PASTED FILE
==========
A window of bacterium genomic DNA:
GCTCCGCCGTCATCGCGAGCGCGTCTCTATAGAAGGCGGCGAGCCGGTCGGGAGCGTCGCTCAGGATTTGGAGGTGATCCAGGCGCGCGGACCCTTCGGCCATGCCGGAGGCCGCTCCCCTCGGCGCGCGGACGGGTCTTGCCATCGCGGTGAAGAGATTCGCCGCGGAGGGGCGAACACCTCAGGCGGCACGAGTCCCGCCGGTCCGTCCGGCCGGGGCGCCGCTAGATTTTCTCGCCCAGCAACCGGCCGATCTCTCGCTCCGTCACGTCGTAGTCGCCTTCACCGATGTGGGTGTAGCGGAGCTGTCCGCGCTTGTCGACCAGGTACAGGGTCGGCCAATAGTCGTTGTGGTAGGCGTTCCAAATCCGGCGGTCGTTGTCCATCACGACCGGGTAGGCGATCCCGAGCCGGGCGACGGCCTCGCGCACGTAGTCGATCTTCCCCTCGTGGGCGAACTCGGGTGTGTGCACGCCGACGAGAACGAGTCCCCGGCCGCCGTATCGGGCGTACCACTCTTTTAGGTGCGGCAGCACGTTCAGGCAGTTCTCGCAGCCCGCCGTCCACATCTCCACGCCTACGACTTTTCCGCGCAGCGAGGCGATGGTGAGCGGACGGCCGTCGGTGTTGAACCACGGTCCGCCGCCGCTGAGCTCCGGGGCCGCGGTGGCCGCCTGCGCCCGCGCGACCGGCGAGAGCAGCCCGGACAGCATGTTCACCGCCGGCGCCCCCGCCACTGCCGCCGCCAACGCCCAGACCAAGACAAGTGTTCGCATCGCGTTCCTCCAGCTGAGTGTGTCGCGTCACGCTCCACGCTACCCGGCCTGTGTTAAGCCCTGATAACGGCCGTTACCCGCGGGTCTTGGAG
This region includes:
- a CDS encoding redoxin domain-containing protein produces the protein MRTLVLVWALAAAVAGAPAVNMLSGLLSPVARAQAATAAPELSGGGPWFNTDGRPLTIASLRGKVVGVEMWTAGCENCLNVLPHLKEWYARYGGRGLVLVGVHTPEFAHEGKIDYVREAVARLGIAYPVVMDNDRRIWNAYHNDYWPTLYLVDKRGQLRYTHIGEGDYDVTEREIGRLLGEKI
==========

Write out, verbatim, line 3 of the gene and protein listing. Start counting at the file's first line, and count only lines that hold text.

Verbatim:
This region includes: